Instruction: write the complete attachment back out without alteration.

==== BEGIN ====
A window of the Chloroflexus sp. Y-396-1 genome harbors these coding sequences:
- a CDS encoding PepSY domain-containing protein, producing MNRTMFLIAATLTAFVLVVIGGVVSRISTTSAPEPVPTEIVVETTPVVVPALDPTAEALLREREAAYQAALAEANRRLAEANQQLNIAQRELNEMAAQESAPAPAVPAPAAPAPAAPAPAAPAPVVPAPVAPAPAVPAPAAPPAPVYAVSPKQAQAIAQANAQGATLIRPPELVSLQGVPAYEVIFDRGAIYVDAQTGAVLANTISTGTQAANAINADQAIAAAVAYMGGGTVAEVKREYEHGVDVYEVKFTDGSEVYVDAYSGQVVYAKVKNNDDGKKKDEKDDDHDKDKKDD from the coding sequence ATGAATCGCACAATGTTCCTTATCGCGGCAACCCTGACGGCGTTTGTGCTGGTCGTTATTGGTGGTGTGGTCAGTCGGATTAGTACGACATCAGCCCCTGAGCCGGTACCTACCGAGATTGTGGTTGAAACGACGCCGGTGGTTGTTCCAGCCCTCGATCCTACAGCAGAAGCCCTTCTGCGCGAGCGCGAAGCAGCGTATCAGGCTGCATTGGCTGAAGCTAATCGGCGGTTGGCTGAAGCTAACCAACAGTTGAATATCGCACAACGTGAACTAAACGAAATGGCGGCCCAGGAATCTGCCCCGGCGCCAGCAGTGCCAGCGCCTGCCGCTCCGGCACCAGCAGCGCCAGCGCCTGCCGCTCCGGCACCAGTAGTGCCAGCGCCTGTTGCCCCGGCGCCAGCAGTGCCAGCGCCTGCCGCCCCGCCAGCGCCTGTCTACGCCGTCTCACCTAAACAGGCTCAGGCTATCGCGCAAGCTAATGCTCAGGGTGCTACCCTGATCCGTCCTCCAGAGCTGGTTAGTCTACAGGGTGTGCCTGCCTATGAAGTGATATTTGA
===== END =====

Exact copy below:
A window of the Chloroflexus sp. Y-396-1 genome harbors these coding sequences:
- a CDS encoding PepSY domain-containing protein, producing MNRTMFLIAATLTAFVLVVIGGVVSRISTTSAPEPVPTEIVVETTPVVVPALDPTAEALLREREAAYQAALAEANRRLAEANQQLNIAQRELNEMAAQESAPAPAVPAPAAPAPAAPAPAAPAPVVPAPVAPAPAVPAPAAPPAPVYAVSPKQAQAIAQANAQGATLIRPPELVSLQGVPAYEVIFDRGAIYVDAQTGAVLANTISTGTQAANAINADQAIAAAVAYMGGGTVAEVKREYEHGVDVYEVKFTDGSEVYVDAYSGQVVYAKVKNNDDGKKKDEKDDDHDKDKKDD from the coding sequence ATGAATCGCACAATGTTCCTTATCGCGGCAACCCTGACGGCGTTTGTGCTGGTCGTTATTGGTGGTGTGGTCAGTCGGATTAGTACGACATCAGCCCCTGAGCCGGTACCTACCGAGATTGTGGTTGAAACGACGCCGGTGGTTGTTCCAGCCCTCGATCCTACAGCAGAAGCCCTTCTGCGCGAGCGCGAAGCAGCGTATCAGGCTGCATTGGCTGAAGCTAATCGGCGGTTGGCTGAAGCTAACCAACAGTTGAATATCGCACAACGTGAACTAAACGAAATGGCGGCCCAGGAATCTGCCCCGGCGCCAGCAGTGCCAGCGCCTGCCGCTCCGGCACCAGCAGCGCCAGCGCCTGCCGCTCCGGCACCAGTAGTGCCAGCGCCTGTTGCCCCGGCGCCAGCAGTGCCAGCGCCTGCCGCCCCGCCAGCGCCTGTCTACGCCGTCTCACCTAAACAGGCTCAGGCTATCGCGCAAGCTAATGCTCAGGGTGCTACCCTGATCCGTCCTCCAGAGCTGGTTAGTCTACAGGGTGTGCCTGCCTATGAAGTGATATTTGA